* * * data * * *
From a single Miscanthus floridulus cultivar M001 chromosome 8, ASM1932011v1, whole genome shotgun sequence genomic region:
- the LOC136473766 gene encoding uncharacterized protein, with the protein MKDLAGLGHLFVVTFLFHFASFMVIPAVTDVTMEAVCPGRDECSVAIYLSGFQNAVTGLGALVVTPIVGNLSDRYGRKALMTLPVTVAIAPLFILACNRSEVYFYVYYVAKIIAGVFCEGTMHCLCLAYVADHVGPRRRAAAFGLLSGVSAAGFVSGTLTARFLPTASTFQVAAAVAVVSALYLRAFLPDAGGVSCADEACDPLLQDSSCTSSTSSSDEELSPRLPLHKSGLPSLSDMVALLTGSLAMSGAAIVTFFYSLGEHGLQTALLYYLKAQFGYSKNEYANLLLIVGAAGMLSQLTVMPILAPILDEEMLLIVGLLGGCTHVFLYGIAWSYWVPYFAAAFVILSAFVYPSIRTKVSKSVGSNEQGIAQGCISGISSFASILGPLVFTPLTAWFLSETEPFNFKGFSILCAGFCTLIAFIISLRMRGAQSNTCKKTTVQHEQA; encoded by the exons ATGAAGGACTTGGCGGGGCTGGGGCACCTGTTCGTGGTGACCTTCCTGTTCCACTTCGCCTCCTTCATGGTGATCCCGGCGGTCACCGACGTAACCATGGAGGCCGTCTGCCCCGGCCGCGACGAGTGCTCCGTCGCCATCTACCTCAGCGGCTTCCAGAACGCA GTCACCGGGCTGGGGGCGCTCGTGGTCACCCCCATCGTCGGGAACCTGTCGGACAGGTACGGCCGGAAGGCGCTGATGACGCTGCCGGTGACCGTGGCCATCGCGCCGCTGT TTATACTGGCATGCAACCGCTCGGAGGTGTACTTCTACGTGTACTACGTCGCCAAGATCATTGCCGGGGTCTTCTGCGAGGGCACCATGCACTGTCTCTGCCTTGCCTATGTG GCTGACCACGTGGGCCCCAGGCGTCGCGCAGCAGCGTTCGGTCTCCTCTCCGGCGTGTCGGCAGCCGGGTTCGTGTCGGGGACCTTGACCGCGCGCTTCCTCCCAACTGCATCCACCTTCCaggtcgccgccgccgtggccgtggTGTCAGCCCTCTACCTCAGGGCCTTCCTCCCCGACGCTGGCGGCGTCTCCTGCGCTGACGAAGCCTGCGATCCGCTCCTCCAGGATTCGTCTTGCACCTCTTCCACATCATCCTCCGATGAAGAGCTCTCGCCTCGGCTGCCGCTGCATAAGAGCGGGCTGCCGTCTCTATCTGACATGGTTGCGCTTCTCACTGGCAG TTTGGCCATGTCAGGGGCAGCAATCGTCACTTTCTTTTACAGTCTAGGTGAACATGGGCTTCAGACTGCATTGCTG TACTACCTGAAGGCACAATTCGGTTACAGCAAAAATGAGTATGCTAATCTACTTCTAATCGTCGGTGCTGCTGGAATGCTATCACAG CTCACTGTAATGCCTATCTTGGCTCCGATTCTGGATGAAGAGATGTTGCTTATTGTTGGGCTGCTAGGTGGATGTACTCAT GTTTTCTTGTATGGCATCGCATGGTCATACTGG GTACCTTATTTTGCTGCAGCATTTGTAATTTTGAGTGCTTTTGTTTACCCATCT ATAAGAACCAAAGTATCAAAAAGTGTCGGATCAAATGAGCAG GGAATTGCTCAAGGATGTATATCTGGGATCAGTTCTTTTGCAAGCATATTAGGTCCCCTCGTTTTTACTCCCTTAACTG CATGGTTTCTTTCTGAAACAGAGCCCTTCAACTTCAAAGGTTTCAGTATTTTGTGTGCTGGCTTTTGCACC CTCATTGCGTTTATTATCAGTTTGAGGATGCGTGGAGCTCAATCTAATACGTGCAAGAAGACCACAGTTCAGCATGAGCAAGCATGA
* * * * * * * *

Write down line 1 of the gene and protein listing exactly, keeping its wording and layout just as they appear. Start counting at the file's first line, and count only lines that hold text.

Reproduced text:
From a single Miscanthus floridulus cultivar M001 chromosome 8, ASM1932011v1, whole genome shotgun sequence genomic region: